This was 12 years ago, and Mastroianni said his sister’s passing resulted in the rest of his immediate family — his mom, dad, and brother Nick — spending more time together. In fact, his brother and father started a vending route in the Bronx, which eventually expanded to cover all five boroughs.
Their dad died a few years ago, and it was around this time that Nick stumbled into a game with a deck of cards. It wasn’t really an “invention,” per se, but Nick would show it to bartenders on the vending route, and they all loved it.
It was simple: Take a deck of cards, and start reciting “ace,” “two,” “three,” “four,” and so on as you flip each card over. The goal was to get through the deck without the card you called matching the card that was flipped.
“Every time he showed it, people couldn’t stop doing it,” Pete Mastroianni said. “That’s how it started. A deck of cards, a challenge, people doing it 10, 15 times, trying to get through the deck. The sense of excitement of getting through the deck — or when the card hits — was real. My brother said, ‘This is a game.’”
At first, the thought was to turn it into a board game, but Mastroianni quickly realized there could be a gambling component. He started to grid out the possibilities and potentials. A computer programmer friend ran it through a billion simulations. Odds were created. The game got to Michael Shackleford — “The Wizard of Odds” — who ran a 4.9 billion-hand simulation to come up with the official odds as played today.
‘Million to one’
While breaking into the world of casino games is difficult, it’s certainly not impossible.
Frank Mugnolo of FM Gaming is living proof.
The CPA by day is a game developer as a sideline. And while he’s primarily building add-ons for brick-and-mortar table games, the process is still more or less the same.
“I was told it was a million-to-one shot to get a new game or addition to a game on the floor,” Mugnolo, who is based out of Chicago, said. “The game has to be good for players, fun to play, has to give the house an edge, and has to never have been thought of before.”
Mugnolo has had two successful ideas in recent years, one an add-on to craps called “Mugsy’s Corner” and another an add-on to roulette called “2G’s.” Mugsy’s Corner is where the “Big 6” and “Big 8” are on the felt, and adds a 2/1 bet on a 7 on the come-out roll (with a 2, 3, or 12 losing.) And if it’s a point roll, you get 3/1 if the very next roll is a 7. As for 2G’s, that’s even simpler: The bettor is hoping for two consecutive spins where the ball lands in either 0 or 00. It pays 350/1.
Despite Mugnolo’s success, he still cautions this world is tough to break into.
“These big companies come in and do what they want,” Mugnolo said. “If they see a good idea, they’ll work with you and cut some type of deal. They’ve been around a long time and they can pick and choose. And just to get in the door … you have to get to the right person, and that’s next to impossible to begin with.”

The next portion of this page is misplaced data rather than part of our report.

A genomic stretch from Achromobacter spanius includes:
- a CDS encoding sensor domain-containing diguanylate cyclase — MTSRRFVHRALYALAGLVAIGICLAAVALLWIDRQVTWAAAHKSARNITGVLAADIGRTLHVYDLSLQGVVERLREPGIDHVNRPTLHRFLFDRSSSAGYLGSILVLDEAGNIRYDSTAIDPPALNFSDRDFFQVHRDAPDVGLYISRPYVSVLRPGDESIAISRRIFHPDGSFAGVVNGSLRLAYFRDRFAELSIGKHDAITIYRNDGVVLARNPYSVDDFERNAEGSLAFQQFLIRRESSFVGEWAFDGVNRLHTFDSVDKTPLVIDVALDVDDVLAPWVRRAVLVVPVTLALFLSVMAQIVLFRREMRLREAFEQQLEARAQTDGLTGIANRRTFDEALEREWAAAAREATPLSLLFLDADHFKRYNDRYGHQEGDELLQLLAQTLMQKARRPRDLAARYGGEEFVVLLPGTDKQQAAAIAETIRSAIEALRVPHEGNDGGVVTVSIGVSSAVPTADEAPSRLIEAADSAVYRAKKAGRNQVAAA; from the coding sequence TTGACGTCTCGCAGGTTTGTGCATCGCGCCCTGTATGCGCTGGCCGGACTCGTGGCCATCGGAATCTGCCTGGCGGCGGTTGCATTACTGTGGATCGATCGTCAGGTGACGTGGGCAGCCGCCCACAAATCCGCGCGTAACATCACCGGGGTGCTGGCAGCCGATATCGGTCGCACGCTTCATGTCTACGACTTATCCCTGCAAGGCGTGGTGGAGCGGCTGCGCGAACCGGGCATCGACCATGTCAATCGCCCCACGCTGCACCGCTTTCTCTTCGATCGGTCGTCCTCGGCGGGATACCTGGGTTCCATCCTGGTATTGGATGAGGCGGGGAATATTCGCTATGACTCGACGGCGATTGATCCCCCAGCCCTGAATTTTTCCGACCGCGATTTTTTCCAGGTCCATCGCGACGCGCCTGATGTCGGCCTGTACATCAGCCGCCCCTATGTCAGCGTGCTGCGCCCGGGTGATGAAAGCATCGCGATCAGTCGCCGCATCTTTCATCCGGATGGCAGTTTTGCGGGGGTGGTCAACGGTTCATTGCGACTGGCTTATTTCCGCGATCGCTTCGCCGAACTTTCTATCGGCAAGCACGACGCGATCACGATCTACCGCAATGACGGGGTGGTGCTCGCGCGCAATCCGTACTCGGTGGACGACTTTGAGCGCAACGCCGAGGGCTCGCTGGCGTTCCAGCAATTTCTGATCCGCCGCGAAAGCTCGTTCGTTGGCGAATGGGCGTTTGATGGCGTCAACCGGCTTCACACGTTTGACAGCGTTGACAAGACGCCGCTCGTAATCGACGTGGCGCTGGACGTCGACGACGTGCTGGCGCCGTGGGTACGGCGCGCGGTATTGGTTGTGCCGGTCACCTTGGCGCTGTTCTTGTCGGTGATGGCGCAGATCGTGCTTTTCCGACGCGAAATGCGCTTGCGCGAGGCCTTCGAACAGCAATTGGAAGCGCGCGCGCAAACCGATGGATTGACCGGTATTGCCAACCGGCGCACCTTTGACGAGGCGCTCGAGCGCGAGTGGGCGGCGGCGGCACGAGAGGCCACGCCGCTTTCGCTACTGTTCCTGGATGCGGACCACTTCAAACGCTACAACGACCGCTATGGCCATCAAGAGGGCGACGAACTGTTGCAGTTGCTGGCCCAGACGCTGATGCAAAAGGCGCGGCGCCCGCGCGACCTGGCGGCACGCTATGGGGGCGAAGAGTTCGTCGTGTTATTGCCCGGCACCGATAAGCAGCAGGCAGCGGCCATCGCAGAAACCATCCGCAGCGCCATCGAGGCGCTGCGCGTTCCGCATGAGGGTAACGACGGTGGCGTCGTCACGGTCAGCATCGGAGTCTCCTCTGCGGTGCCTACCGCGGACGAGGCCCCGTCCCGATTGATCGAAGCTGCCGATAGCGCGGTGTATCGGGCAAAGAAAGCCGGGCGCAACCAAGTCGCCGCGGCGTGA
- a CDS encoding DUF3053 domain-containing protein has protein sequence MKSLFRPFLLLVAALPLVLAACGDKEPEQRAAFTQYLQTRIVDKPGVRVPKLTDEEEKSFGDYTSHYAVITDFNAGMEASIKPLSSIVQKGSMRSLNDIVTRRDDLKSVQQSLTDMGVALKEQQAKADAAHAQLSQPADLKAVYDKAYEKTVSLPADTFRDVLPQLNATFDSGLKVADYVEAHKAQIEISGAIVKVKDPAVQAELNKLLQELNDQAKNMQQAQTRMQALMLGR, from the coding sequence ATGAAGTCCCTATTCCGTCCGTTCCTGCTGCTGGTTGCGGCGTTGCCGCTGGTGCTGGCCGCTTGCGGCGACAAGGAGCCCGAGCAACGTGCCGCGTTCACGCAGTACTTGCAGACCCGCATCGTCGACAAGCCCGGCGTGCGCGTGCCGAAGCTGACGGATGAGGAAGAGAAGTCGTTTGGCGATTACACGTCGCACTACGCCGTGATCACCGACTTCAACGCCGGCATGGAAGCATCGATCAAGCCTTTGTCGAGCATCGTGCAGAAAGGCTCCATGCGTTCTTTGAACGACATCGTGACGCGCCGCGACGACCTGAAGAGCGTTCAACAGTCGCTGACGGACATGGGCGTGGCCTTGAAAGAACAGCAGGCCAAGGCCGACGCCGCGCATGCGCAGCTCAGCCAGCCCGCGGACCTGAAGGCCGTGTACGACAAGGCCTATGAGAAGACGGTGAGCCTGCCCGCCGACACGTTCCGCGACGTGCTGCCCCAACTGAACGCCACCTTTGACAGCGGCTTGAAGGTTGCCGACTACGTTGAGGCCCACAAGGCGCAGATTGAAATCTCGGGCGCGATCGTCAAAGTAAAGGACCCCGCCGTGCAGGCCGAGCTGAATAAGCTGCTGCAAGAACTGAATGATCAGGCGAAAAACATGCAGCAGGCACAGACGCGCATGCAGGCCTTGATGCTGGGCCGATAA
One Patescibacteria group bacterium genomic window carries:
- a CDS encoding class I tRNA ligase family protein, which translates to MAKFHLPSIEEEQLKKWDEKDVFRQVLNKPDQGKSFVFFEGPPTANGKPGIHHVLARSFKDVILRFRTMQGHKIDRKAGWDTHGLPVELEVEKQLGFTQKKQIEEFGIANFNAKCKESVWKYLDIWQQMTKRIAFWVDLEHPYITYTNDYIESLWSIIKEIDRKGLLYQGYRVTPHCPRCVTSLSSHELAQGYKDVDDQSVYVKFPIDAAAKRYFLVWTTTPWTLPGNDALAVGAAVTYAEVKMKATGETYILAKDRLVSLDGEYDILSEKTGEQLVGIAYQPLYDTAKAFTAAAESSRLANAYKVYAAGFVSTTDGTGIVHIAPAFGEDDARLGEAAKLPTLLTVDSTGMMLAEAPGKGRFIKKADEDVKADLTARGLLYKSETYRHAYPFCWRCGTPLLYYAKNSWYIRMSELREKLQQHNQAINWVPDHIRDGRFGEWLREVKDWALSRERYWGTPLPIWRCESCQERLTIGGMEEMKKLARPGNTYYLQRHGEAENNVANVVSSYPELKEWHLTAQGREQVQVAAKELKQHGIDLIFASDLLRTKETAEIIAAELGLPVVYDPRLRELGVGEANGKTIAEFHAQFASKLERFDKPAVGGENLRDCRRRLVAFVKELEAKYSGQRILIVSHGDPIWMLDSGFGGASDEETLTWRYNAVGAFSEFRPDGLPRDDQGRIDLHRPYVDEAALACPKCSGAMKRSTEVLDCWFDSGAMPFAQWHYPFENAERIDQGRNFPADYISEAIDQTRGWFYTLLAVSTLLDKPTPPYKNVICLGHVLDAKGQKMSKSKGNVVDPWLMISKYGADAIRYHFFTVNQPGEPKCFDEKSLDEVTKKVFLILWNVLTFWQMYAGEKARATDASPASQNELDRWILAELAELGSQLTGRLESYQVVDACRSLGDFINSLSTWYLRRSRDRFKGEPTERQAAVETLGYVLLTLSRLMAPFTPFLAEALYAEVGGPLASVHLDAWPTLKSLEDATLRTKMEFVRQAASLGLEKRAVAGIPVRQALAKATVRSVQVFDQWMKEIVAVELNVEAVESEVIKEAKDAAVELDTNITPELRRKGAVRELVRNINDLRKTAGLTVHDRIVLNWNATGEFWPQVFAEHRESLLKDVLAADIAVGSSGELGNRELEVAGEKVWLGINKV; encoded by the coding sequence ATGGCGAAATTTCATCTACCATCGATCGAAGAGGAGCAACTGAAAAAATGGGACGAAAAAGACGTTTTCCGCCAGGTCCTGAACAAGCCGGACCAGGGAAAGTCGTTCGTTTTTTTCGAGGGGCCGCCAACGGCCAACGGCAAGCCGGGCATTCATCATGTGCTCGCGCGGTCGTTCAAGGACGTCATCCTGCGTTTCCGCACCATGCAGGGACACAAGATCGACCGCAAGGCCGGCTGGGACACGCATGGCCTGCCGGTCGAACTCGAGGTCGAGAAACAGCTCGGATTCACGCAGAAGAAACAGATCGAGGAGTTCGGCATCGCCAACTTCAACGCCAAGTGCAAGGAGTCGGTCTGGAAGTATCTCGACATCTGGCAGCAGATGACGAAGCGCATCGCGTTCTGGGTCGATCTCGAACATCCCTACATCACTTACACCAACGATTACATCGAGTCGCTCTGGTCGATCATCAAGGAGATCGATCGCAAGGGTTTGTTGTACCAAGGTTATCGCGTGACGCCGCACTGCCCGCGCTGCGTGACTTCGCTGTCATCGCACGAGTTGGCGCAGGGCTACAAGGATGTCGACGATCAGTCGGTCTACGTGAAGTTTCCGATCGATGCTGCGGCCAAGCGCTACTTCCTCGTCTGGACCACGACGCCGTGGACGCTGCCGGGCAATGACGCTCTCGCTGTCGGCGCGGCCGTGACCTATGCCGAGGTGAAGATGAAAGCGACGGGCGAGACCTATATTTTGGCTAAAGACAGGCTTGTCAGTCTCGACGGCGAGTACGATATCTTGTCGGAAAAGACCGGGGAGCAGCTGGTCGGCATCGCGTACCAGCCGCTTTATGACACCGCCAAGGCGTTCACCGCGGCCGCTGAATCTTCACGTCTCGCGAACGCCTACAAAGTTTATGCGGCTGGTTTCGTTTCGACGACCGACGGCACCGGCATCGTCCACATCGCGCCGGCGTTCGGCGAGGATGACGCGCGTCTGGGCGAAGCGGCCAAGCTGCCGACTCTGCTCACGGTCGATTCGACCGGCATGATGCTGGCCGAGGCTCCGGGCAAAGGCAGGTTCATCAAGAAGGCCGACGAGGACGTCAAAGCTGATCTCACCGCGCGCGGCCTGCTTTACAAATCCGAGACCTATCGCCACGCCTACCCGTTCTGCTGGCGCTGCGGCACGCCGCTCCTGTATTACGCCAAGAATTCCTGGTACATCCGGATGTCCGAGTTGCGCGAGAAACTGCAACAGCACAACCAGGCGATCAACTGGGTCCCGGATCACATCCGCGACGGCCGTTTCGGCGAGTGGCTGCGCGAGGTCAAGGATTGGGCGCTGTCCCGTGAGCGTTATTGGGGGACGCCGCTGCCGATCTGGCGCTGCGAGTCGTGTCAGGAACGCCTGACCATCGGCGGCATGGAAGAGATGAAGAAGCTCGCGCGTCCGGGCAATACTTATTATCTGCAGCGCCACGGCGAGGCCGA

Brendan Bussmann, the managing partner of B Global, a consulting firm for the gaming industry, recognizes the difficulty of breaking in, but strikes a hopeful tone for the little guy.
“Innovation is key to this industry, especially as we continue to look at expanded ways of entertainment and new offerings,” he said. “The big and little fish understand this and there is enough room for them to coexist.”
But even with that, Bussmann recognizes the hurdles are many.
“It all depends on how equipped and how resourceful the little guy is against the big fish,” he said. “If they go in with lots of tools in their shed, they have a chance, but one of the challenges continues to be bringing your product to market with high regulatory costs, and that includes testing. It’s why the bigger fish survive — because they have the budgets to support these endeavors more than the little guys.”
Make a match
As for the little-guy innovation that is Match 52, this game is relatively straightforward.
The goal is to make a match, and there are five different ways to do so: direct match, match a row, match a column, match a color, or match a suit. There are corresponding odds that go from 1/2 (bet a buck to win 50 cents) if there is any match in the first 13 cards, all the way to 725/1 if someone bets that all 52 cards will be dealt and the 52nd card will be a king. Betting on “red” or “black” pays even odds, the suits pay 3/1, and “no match” pays 52/1. Players can bet on a match showing up at any given time. As soon as a card matches, the game is over.
“It’s a little like roulette, but also a little like craps — when folks are on a roll, the energy comes up. But every single time, there’s a chance for a heightened experience,” Mastroianni said. “As you get through the second and third round, the emotions heighten. You see that ramp-up of excitement and anticipation.”
The game — which is available for download on iOS and Android devices as well as on desktop (but not for gambling purposes) — didn’t sell at SBC, but Mastroianni isn’t deterred.
“We had a really good response,” he said. “Everyone who played enjoyed it. So many people stopped at our booth, learned the game, had fun. It was a great experience. We were hoping to get picked up, but realized it was a longshot. But we’re not going to stop. We’re going to license this game in any way possible.”
Photo courtesy of Pete Mastroianni